Figure \(\PageIndex{8}\): Cytokinesis is the final stage of eukaryotic cell division. It occurs differently in animal (left) and plant (right) cells. You can see a microfilament ring forming at the center of the elongated animal cell. This creates a depression called cleavage furrow. This invagination ultimately separates the cell cytoplasm into two cells. A cell plate forms at the center of the elongated plant cell. Then a new plasma membrane and cell wall form along each side of the cell plate.

    Review

    1. Describe the different forms that DNA takes before and during cell division in a eukaryotic cell.
    2. Identify the four phases of mitosis in an animal cell, and summarize what happens during each phase.
    3. Explain what happens during cytokinesis in an animal cell.
    4. What are the main differences between mitosis and cytokinesis?
    5. The familiar X-shaped chromosome represents:
      1. How DNA always looks in eukaryotic cells
      2. How DNA in eukaryotic cells looks once it is replicated and the cell is about to divide
      3. Female sex chromosomes only
      4. How DNA appears immediately after cytokinesis
    6. Which of the following is not part of a chromosome in eukaryotic cells?
      1. Centriole
      2. Centromere
      3. Chromatid
      4. DNA
    7. What do you think would happen if the sister chromatids of one of the chromosomes did not separate during mitosis?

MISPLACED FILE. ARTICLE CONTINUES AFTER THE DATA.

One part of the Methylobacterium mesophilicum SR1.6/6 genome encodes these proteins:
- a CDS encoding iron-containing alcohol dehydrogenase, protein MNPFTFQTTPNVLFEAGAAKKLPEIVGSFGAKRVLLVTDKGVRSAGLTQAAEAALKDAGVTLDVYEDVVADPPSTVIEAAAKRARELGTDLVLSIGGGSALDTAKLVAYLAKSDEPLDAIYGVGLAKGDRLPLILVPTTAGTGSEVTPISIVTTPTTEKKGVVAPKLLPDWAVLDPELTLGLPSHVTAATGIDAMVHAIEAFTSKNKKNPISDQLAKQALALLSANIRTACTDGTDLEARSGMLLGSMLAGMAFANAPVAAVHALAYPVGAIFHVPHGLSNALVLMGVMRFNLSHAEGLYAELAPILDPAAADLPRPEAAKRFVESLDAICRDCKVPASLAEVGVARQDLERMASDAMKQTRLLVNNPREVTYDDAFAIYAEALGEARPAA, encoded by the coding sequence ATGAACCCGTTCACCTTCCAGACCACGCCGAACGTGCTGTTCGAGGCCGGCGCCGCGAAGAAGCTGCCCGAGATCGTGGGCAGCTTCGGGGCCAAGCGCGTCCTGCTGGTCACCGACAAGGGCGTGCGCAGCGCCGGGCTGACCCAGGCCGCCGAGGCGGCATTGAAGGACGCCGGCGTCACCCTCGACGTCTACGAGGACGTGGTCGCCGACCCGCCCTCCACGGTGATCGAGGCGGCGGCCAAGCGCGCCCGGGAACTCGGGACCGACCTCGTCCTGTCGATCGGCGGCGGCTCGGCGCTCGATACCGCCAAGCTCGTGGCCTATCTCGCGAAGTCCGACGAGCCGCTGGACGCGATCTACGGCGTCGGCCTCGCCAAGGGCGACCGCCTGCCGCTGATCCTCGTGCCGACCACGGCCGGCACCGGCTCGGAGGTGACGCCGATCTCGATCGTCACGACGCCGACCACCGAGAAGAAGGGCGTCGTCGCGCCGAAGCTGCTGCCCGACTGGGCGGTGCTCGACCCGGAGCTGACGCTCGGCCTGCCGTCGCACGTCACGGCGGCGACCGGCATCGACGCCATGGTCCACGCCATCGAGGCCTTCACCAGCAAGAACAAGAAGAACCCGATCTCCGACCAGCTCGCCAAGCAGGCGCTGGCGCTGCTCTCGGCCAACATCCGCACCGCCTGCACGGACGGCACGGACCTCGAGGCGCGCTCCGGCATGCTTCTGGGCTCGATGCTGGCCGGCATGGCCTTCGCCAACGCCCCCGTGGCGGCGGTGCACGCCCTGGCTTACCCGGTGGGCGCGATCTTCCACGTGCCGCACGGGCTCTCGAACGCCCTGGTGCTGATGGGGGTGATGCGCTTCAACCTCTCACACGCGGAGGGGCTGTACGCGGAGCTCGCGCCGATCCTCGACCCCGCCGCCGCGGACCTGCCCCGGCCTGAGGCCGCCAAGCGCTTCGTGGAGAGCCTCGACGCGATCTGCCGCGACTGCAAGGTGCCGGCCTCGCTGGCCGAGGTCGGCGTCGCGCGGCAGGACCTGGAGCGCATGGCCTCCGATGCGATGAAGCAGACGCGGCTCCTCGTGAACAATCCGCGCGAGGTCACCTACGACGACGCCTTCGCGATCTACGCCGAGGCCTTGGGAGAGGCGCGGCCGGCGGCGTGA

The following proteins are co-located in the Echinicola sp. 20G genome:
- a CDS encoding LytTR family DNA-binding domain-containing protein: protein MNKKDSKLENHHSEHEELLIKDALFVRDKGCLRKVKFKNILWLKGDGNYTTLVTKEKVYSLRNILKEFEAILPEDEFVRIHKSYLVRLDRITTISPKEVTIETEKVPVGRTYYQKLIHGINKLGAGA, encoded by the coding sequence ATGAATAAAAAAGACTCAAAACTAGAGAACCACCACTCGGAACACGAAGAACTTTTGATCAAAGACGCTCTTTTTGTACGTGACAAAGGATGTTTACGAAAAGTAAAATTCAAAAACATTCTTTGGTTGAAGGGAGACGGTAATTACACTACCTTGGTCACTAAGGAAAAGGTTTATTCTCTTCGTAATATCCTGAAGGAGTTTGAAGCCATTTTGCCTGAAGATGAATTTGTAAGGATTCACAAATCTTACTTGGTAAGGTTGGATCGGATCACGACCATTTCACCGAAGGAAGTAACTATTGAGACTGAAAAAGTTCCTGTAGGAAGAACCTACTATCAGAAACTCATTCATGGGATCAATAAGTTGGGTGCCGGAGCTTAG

8. Put the following processes in order of when they occur during cell division, from first to last:
      1. separation of sister chromatids
      2. DNA replication
      3. cytokinesis
      4. lining up of chromosomes in the center of the cell
      5. condensation and coiling of DNA into a chromosome
    9. Why do you think the nuclear envelope breaks down at the start of mitosis?
    10. What are the fibers made of microtubules that attach to the centromeres during mitosis are called?
    11. True or False. Chromosomes begin to uncoil during anaphase.
    12. True or False. During cytokinesis in animal cells, sister chromatids line up along the equator of the cell.
    13. True or False. After mitosis, the result is typically two daughter cells with identical DNA to each other.

    Explore More

    Watch the video below to visualize mitosis.

    Attributions

    1. Mitosis fluorescent by US government, public domain via Wikimedia Commons
    2. Chromosome by Dietzel65, CC BY-SA 3.0 via Wikimedia Commons
    3. Mitosis schematic by M3.dahl, CC BY-SA 3.0 via Wikimedia Commons
    4. Prometaphase by LadyofHats, Public domain, via Wikimedia Commons
    5. Metaphase by Matt, released into the public domain via Wikimedia Commons
    6. Anaphase by Matt, released into the public domain via Wikimedia Commons
    7. Telophase by Matt, released into the public domain via Wikimedia Commons
    8. Cytokinesis by LadyofHats for CK-12 licensed CC BY-NC 3.0
    9. Text adapted from Human Biology by CK-12 licensed CC BY-NC 3.0